If so (and who can argue with the new sport’s success?), then times are grim. And, of course, they are grim. The world is awash in violence caused by minds calibrated to make poor choices. No fight happens without someone making a bad choice. No war happens without someone—usually, a lot of someones—making bad choices. No sport this gratuitously brutal takes root and flowers unless large numbers of humans are making bad choices. No one celebrates and/or augments the gratuitous pain and injury of another if they have developed a mind capable of making good choices.

Yes, I think the evidence is good at this point that the mind evolves. I read the evidence as suggesting that it generally evolves in predictable, increasingly understood stages.

But I don’t see most minds alive today evolving at nearly the speeds needed to equip their users with good choice-making skills. And I don’t see enough minds evolving to the extent that we can hope to avoid more 9/11s. More Iraqs. More Israeli-Palestinian conflicts. More Darfurs. More drive-by shootings. More made-for-YouTube backyard human cock fights. Or the runaway growth and popularity of a sporting event that brags about its savagery and tendency to make boxing look tame.

In 2,000 years, in its best moments, the human mind has evolved to the point where it has taken an almost universal stand against slavery, outlawed racism as an unseemly and unacceptable social attitude, steadily increased its questioning of war as a rational approach to problem-solving, activated sensibilities within itself to identify with the pain of most any pain-experiencing creature, questioned the global consequences of its own actions and routinely come to examine about what is desirable for the greater good of the greater number for the most foreseeable future possible.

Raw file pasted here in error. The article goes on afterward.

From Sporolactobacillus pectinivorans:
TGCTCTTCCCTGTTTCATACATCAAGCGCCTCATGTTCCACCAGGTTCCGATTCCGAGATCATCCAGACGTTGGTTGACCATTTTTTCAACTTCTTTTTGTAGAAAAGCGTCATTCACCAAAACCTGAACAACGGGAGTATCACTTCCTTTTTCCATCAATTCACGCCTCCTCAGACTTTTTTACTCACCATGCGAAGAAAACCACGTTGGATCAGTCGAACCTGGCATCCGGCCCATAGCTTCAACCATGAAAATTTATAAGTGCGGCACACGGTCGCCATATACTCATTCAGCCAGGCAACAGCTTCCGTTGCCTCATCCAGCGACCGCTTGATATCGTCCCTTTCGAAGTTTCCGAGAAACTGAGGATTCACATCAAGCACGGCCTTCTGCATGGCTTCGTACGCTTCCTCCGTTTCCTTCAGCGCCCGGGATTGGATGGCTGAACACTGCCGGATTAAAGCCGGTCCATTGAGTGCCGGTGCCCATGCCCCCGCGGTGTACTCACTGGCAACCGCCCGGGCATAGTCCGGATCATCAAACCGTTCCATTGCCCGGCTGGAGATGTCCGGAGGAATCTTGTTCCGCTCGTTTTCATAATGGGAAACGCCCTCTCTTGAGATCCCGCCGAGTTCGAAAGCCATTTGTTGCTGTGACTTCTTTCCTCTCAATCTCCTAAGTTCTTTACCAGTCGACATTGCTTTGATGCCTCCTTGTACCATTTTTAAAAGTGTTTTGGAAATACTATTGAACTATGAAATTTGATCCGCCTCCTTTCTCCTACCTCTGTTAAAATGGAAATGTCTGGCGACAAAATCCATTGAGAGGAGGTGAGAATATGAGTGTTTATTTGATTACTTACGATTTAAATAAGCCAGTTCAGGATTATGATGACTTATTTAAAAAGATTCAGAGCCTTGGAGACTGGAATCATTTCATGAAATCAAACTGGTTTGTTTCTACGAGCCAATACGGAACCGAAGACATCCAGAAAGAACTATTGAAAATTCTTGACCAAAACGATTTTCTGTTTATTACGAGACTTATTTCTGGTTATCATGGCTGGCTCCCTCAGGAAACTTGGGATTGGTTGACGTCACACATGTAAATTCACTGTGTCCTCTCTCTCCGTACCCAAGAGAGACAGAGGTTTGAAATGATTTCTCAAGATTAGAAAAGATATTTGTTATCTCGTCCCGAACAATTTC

Also in 2,000 years, the minds you often rub elbows, eyeballs or electrons with on the street, in the workplace, on the Internet, on the TV or computer or game console screen, maybe even at the dinner table, have evolved no farther that the gladiator’s fighting pit.

My valued reader in the U.K and I are fully in agreement on this point: the way upward on the mind’s evolutionary journey is a willful one. You go higher by making good choices. Providing humans with supportive environmental encouragement and critical thinking skills for making good choices can work wonders in speeding the evolution of a single mind. But can it ever be done so as to get a critical mass of human minds to the point where the celebration of violence is automatically viewed as the atavistic and inane “choice” of partially and poorly formed personalities and mentalities?

We do seem to have a long way to go, and few really good ideas as yet on how to get there. One small step that any of us can take to encourage further evolution of the human mind in an evolving number of humans is act to choke off the feed stocks of violence. You and I can help do it with our vote. We can do it with how we spend our dollars. We can do it by how we spend our time. We can do it with what we allow to be aired on our TV or computer screens. We can do it with our musical selections. We can do it with the toys and games and other entertainment we choose for our children and grandchildren. There are many ways to do it. But violence is so pervasive and so elemental in today’s money-is-the-guiding-ethic global market economy and thoughtlessness-is-the-preferred-state-of-mind entertainment environment that we have to choose not to augment violence or it will sneak right past us.

Read Scott Gold’s Los Angeles Times article here [may require registration]: Knockout marketing

For more information about my book, go here: The Mother of All Minds